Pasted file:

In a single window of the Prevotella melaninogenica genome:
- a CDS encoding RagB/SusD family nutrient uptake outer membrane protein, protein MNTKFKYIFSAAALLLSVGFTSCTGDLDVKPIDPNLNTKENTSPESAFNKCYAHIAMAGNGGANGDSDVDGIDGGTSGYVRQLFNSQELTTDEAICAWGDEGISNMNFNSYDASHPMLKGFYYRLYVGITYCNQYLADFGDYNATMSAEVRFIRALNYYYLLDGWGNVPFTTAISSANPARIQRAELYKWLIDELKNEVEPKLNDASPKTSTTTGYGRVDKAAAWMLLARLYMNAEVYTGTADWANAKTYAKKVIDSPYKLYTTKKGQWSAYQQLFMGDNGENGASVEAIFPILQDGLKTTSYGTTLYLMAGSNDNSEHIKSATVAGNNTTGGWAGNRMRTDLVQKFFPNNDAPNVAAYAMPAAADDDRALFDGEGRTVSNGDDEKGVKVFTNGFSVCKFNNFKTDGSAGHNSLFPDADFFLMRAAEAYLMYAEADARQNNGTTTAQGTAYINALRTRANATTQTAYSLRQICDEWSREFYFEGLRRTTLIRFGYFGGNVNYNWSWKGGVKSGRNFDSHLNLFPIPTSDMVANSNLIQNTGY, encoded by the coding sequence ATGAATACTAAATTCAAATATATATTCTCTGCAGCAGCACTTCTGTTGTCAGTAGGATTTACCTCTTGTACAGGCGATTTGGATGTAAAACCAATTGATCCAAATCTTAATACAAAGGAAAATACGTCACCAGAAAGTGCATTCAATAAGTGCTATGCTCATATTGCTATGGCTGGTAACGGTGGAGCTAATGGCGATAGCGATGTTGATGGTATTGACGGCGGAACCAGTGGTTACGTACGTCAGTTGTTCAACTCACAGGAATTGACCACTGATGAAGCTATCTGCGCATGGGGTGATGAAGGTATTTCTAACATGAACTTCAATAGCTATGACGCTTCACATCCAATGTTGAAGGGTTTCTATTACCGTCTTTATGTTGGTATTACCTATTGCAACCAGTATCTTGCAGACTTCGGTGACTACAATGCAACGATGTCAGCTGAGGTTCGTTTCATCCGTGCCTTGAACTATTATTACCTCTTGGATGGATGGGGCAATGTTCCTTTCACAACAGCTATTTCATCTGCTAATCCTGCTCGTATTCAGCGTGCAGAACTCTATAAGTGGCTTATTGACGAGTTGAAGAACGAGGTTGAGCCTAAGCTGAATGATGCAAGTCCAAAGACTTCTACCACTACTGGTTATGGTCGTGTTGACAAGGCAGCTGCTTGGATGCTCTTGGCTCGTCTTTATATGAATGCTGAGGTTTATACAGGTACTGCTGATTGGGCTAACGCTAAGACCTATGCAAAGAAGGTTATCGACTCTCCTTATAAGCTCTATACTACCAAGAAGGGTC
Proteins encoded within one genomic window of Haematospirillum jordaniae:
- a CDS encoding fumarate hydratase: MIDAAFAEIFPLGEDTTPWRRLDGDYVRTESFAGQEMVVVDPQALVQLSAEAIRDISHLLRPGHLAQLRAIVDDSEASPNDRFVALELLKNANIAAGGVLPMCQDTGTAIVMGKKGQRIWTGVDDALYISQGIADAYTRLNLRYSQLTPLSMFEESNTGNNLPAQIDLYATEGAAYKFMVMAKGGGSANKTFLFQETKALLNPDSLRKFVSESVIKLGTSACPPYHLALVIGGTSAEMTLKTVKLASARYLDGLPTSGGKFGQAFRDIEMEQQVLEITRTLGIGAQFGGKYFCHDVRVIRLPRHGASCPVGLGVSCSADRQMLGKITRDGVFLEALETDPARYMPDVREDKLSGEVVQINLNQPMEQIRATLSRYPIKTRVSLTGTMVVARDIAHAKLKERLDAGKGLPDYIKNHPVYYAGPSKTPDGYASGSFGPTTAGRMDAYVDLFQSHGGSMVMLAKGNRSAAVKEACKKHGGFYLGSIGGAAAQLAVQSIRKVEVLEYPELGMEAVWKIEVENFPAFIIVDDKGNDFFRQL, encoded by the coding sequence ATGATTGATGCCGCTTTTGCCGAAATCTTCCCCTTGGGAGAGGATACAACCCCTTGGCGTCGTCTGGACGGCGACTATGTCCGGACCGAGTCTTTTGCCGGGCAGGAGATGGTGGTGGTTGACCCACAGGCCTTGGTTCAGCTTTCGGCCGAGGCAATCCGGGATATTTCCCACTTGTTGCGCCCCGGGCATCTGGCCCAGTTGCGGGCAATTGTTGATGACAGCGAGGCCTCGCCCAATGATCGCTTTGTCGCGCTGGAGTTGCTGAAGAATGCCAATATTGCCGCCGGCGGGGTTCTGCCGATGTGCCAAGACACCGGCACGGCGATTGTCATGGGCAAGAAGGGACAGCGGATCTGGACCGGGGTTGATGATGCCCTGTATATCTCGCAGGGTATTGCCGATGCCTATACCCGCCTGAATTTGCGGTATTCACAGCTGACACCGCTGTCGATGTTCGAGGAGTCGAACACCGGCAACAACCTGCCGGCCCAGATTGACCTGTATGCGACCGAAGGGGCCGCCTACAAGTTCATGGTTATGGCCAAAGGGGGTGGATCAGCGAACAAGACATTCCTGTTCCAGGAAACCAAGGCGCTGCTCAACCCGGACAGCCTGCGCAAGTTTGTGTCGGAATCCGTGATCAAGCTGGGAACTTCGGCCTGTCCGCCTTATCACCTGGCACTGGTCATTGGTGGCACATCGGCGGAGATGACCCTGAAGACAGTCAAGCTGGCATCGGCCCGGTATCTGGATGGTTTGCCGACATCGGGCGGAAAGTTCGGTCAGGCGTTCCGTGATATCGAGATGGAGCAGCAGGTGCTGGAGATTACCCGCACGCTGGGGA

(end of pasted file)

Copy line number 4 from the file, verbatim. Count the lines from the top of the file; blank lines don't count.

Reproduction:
- a CDS encoding fumarate hydratase: MIDAAFAEIFPLGEDTTPWRRLDGDYVRTESFAGQEMVVVDPQALVQLSAEAIRDISHLLRPGHLAQLRAIVDDSEASPNDRFVALELLKNANIAAGGVLPMCQDTGTAIVMGKKGQRIWTGVDDALYISQGIADAYTRLNLRYSQLTPLSMFEESNTGNNLPAQIDLYATEGAAYKFMVMAKGGGSANKTFLFQETKALLNPDSLRKFVSESVIKLGTSACPPYHLALVIGGTSAEMTLKTVKLASARYLDGLPTSGGKFGQAFRDIEMEQQVLEITRTLGIGAQFGGKYFCHDVRVIRLPRHGASCPVGLGVSCSADRQMLGKITRDGVFLEALETDPARYMPDVREDKLSGEVVQINLNQPMEQIRATLSRYPIKTRVSLTGTMVVARDIAHAKLKERLDAGKGLPDYIKNHPVYYAGPSKTPDGYASGSFGPTTAGRMDAYVDLFQSHGGSMVMLAKGNRSAAVKEACKKHGGFYLGSIGGAAAQLAVQSIRKVEVLEYPELGMEAVWKIEVENFPAFIIVDDKGNDFFRQL, encoded by the coding sequence ATGATTGATGCCGCTTTTGCCGAAATCTTCCCCTTGGGAGAGGATACAACCCCTTGGCGTCGTCTGGACGGCGACTATGTCCGGACCGAGTCTTTTGCCGGGCAGGAGATGGTGGTGGTTGACCCACAGGCCTTGGTTCAGCTTTCGGCCGAGGCAATCCGGGATATTTCCCACTTGTTGCGCCCCGGGCATCTGGCCCAGTTGCGGGCAATTGTTGATGACAGCGAGGCCTCGCCCAATGATCGCTTTGTCGCGCTGGAGTTGCTGAAGAATGCCAATATTGCCGCCGGCGGGGTTCTGCCGATGTGCCAAGACACCGGCACGGCGATTGTCATGGGCAAGAAGGGACAGCGGATCTGGACCGGGGTTGATGATGCCCTGTATATCTCGCAGGGTATTGCCGATGCCTATACCCGCCTGAATTTGCGGTATTCACAGCTGACACCGCTGTCGATGTTCGAGGAGTCGAACACCGGCAACAACCTGCCGGCCCAGATTGACCTGTATGCGACCGAAGGGGCCGCCTACAAGTTCATGGTTATGGCCAAAGGGGGTGGATCAGCGAACAAGACATTCCTGTTCCAGGAAACCAAGGCGCTGCTCAACCCGGACAGCCTGCGCAAGTTTGTGTCGGAATCCGTGATCAAGCTGGGAACTTCGGCCTGTCCGCCTTATCACCTGGCACTGGTCATTGGTGGCACATCGGCGGAGATGACCCTGAAGACAGTCAAGCTGGCATCGGCCCGGTATCTGGATGGTTTGCCGACATCGGGCGGAAAGTTCGGTCAGGCGTTCCGTGATATCGAGATGGAGCAGCAGGTGCTGGAGATTACCCGCACGCTGGGGA